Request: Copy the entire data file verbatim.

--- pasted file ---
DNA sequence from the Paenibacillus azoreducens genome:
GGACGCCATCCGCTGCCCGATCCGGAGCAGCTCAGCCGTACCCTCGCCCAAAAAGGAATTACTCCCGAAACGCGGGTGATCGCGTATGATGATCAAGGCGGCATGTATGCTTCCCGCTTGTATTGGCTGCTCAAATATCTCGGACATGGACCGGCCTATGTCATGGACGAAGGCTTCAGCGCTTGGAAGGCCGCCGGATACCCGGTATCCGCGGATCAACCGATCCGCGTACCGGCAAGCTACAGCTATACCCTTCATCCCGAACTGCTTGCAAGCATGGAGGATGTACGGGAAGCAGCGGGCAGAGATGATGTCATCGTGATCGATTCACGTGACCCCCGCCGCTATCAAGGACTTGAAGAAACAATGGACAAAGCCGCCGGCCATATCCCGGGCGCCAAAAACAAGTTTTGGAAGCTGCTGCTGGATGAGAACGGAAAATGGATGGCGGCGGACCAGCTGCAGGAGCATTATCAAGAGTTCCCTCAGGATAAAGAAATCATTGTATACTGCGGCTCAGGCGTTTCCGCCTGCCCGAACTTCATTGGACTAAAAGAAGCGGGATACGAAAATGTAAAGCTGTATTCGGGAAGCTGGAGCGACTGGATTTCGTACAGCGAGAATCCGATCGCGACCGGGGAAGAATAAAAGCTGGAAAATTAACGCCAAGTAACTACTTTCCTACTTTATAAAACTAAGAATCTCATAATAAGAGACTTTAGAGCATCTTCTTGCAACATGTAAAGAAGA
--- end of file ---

DNA sequence from the Paenibacillus azoreducens genome:
GGACGCCATCCGCTGCCCGATCCGGAGCAGCTCAGCCGTACCCTCGCCCAAAAAGGAATTACTCCCGAAACGCGGGTGATCGCGTATGATGATCAAGGCGGCATGTATGCTTCCCGCTTGTATTGGCTGCTCAAATATCTCGGACATGGACCGGCCTATGTCATGGACGAAGGCTTCAGCGCTTGGAAGGCCGCCGGATACCCGGTATCCGCGGATCAACCGATCCGCGTACCGGCAAGCTACAGCTATACCCTTCATCCCGAACTGCTTGCAAGCATGGAGGATGTACGGGAAGCAGCGGGCAGAGATGATGTCATCGTGATCGATTCACGTGACCCCCGCCGCTATCAAGGACTTGAAGAAACAATGGACAAAGCCGCCGGCCATATCCCGGGCGCCAAAAACAAGTTTTGGAAGCTGCTGCTGGATGAGAACGGAAAATGGATGGCGGCGGACCAGCTGCAGGAGCATTATCAAGAGTTCCCTCAGGATAAAGAAATCATTGTATACTGCGGCTCAGGCGTTTCCGCCTGCCCGAACTTCATTGGACTAAAAGAAGCGGGATACGAAAATGTAAAGCTGTATTCGGGAAGCTGGAGCGACTGGATTTCGTACAGCGAGAATCCGATCGCGACCGGGGAAGAATAAAAGCTGGAAAATTAACGCCAAGTAACTACTTTCCTACTTTATAAAACTAAGAATCTCATAATAAGAGACTTTAGAGCATCTTCTTGCAACATGTAAAGAAGA